American Abstract Expressionist painter. Born in Montreal but grew up in Los Angeles. Studied briefly at the Otis Art Institute in 1930, but otherwise self-taught as a painter. His early work was influenced by Renaissance masters such as Uccello, but combined their type of figure composition with a compressed treatment of space derived from Cubism and de Chirico. Worked 1934-42 almost exclusively as a mural painter on the WPA Federal Art Project and other public works projects in Los Angeles and New York. Turned to easel painting after moving to Iowa City in 1941 and had his first one-man exhibition at the State University of Iowa 1944. Awarded First Prize at the 1945 Pittsburgh International. Began to develop an abstract style in 1947, then settled in New York in 1950 and joined the circle of the Abstract Expressionists. Turned in the late 1960s to a form of figuration with schematic images of an enigmatic Surrealistic kind. Moved in 1967 to Woodstock, New York. Died at Woodstock.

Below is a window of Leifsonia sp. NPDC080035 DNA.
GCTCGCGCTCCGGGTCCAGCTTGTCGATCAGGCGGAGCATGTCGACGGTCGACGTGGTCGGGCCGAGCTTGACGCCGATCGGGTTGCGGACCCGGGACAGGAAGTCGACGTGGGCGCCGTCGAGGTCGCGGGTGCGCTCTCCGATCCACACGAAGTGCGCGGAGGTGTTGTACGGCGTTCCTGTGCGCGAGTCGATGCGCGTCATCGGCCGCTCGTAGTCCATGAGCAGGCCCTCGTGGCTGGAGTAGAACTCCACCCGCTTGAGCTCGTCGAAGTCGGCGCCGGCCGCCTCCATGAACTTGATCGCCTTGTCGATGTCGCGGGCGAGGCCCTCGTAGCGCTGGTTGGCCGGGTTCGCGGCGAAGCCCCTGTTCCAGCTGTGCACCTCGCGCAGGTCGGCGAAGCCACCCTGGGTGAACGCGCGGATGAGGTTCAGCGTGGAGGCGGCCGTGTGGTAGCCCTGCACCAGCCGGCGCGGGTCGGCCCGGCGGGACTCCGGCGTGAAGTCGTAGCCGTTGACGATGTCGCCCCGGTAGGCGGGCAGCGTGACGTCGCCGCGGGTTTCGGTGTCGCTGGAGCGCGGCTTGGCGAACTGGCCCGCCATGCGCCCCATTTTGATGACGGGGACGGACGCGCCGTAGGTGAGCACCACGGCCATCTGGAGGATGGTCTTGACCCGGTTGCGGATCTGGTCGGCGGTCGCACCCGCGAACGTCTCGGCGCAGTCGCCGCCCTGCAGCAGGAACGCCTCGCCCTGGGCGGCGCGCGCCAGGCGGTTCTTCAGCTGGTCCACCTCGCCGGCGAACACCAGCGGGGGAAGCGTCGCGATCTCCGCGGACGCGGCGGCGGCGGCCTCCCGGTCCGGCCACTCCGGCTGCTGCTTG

Ronald Alley, Catalogue of the Tate Gallery's Collection of Modern Art other than Works by British Artists, Tate Gallery and Sotheby Parke-Bernet, London 1981, p.346